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A passenger wearing a face mask checks her mobile phone while riding the subway, as the country is hit by an outbreak of the novel coronavirus, in Beijing, China February 6, 2020. REUTERS/Stringer NO RESALES. NO ARCHIVES.STRINGER/Reuters

Canadian health officials are escalating their response to the growing coronavirus outbreak, urging anyone returning from the Chinese province at the centre of the outbreak to voluntarily quarantine themselves for 14 days.

Chief Public Health Officer of Canada Theresa Tam said Thursday the world is facing a critical moment, during which vigilant public-health measures are needed to contain the new coronavirus, known as 2019-nCoV.

“We’re looking for people to self-isolate to contribute to the global containment effort to interrupt the line of spread,” Dr. Tam said. “We feel that this is the right message.”

On Thursday, B.C. officials announced two more people in the province had tested positive for the virus. The two individuals are visitors from Hubei. Earlier this week, the woman they were visiting tested positive for the virus.

Canada’s response doesn’t go as far as other countries, such as the United States, Japan, Philippines, New Zealand and Australia, which have closed their borders to recent travellers from China. Experts say such restrictions may delay but won’t stop the transmission of the virus. They’re also economically damaging, which can lead officials to conceal information about viral outbreaks from the world.

Until now, Canadian health officials said it would not be necessary for returning travellers from the Chinese province of Hubei to remain under quarantine. Instead, the advice was for travellers to monitor themselves for any symptoms and contact health authorities if any developed. As researchers learn more about the outbreak, how the virus is transmitted and how it can be contained, public policy has to adapt, Dr. Tam said.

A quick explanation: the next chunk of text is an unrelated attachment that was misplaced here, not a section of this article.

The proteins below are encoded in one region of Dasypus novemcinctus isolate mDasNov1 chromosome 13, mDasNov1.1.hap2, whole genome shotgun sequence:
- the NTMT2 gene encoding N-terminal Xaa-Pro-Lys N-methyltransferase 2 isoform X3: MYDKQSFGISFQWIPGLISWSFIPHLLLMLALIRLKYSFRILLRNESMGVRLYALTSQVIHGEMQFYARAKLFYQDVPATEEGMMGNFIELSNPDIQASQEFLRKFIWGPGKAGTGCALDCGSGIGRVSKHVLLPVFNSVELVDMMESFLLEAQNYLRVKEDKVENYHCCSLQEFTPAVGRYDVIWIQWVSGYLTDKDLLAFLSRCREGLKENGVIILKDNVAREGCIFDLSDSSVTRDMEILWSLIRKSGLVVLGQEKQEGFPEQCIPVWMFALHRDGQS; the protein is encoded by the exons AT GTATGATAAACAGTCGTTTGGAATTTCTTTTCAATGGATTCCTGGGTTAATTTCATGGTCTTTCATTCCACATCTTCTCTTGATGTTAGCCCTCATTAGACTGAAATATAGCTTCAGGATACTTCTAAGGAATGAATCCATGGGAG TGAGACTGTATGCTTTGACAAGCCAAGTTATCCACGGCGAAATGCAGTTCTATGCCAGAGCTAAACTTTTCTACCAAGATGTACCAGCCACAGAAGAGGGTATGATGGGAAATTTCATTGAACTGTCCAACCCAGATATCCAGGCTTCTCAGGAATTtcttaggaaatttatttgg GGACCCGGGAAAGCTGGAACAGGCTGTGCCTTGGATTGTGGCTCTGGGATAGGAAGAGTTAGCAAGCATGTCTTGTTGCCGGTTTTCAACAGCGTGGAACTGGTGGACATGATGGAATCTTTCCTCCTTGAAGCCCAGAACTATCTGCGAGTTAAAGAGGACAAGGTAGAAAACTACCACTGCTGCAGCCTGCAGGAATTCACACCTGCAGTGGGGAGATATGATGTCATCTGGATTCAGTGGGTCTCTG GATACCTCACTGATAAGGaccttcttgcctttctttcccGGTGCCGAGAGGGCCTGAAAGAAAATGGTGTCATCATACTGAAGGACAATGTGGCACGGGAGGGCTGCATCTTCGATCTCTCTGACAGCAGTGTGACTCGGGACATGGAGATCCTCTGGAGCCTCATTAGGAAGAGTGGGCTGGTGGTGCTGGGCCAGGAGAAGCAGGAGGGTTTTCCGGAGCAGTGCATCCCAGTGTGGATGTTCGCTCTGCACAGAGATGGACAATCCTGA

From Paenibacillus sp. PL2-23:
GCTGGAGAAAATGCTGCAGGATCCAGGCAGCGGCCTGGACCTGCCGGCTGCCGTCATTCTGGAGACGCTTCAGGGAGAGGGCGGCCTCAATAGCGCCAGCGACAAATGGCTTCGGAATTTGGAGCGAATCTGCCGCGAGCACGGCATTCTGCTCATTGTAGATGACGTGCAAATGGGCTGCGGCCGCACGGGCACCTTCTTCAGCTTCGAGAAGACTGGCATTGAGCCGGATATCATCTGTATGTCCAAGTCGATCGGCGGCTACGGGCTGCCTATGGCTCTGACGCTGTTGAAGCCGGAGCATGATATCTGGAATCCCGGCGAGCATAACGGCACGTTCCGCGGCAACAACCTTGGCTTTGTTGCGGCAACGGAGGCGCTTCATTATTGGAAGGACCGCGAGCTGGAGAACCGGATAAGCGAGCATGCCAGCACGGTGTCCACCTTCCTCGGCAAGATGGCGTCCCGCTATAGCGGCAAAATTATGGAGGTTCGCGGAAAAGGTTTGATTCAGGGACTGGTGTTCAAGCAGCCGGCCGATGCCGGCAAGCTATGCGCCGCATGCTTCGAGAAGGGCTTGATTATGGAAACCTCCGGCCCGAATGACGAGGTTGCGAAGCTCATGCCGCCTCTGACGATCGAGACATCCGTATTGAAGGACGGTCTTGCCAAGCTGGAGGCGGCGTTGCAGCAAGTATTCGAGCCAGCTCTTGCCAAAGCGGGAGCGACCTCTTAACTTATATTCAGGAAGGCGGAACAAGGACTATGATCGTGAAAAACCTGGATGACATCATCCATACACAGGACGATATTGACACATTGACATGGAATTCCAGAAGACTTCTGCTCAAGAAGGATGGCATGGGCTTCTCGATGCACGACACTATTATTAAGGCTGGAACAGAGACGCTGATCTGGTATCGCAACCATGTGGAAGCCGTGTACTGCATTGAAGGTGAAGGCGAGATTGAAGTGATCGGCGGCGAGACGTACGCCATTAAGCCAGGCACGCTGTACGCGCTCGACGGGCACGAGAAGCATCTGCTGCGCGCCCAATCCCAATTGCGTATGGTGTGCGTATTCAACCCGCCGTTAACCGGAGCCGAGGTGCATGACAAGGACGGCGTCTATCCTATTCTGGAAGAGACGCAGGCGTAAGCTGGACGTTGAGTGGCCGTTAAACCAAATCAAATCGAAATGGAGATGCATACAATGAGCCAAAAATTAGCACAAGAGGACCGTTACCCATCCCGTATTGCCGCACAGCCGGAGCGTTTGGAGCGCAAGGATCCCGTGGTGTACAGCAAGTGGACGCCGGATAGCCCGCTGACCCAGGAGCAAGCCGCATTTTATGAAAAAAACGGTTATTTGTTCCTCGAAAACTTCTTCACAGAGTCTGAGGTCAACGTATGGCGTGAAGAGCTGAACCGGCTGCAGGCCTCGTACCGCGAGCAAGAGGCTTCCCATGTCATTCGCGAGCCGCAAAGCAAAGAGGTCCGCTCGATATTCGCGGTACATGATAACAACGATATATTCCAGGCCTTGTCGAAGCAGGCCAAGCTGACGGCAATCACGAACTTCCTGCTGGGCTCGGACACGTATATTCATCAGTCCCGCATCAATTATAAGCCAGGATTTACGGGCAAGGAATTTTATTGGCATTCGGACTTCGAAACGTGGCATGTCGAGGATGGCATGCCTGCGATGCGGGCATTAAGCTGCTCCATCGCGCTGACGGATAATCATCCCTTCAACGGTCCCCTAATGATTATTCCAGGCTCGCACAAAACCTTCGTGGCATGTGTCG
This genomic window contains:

“We felt that we need to enhance this global effort,” Dr. Tam said.

Chief Public Health Officer of Canada Theresa Tam, seen here in Ottawa on Jan. 26, 2020, said Thursday the world is facing a critical moment.Justin Tang/The Canadian Press

It’s been about two weeks since Chinese officials locked down the Hubei province, cutting off travel and closing highways. It’s unclear how many individuals will be affected by this new advisory, or if the government will need to expand it to more regions. The maximum incubation period for the virus is 14 days.

“This is actually quite an important period,” Dr. Tam said. “In the next days, we hope to see if there are any signs that some of these measures may be beginning to take effect.”

Some Ontario clinicians are requesting that patients who had been to China be tested for the coronavirus, even if they were not in the Hubei region, Ontario’s Chief Medical Officer of Health David Williams said Thursday. The province is testing those people who have concerns they may be infected, even if the risks are low, which demonstrates the system is working, Dr. Williams said.

Jason Kindrachuk, assistant professor and Canada Research Chair in emerging viruses at the University of Manitoba, said the enhanced measures show health officials want to stop the spread of the virus, but also demonstrate to the public that they are being pro-active.

“I think there’s a lot more pressure now on governments and health networks to be as responsive as possible,” he said. “The public just wants to see that we’re doing something.”

Susy Hota, medical director of infection prevention and control at Toronto’s University Health Network, said the risks posed by the coronavirus are low in Canada and questioned whether they warrant the blanket quarantine advice to all those coming to Canada from the affected area.

“I still think there is not enough information out there to support anything beyond acting once symptoms develop. That’s still the cue,” Dr. Hota said.

Isaac Bogoch, an infectious-diseases specialist at Toronto General Hospital, said health professionals and the public can expect more policy changes as the world starts to understand more about the virus.

“I think as we learn more about how this infection is transmitted and as we learn more about where this infection is and how it’s spreading, we can certainly expect to see policy changes at the federal provincial and even local levels to really keep up with this emerging data,” he said.

Meanwhile, more than 200 Canadians and others were airlifted from Wuhan on Thursday. They are set to begin their 14-day quarantine period at the Canadian Forces Base in Trenton, Ont., when they arrive on Friday. A second charter plane will airlift remaining citizens from the region on Feb. 10.

The federal government is advising against all travel to the Hubei region and all non-essential travel to China. Any Canadians who are in China should seek to leave using commercial means as soon as possible, according to government officials.

As of Thursday, at least 30,000 cases of the virus have been diagnosed and more than 600 people have died as a result of the illness. The vast majority of cases are in China, but two dozen countries around the world have also reported cases of the coronavirus. There have been seven cases of the virus diagnosed in Canada: four in British Columbia and three in Ontario. All are recovered or expected to recover.

With reports from Michelle Carbert

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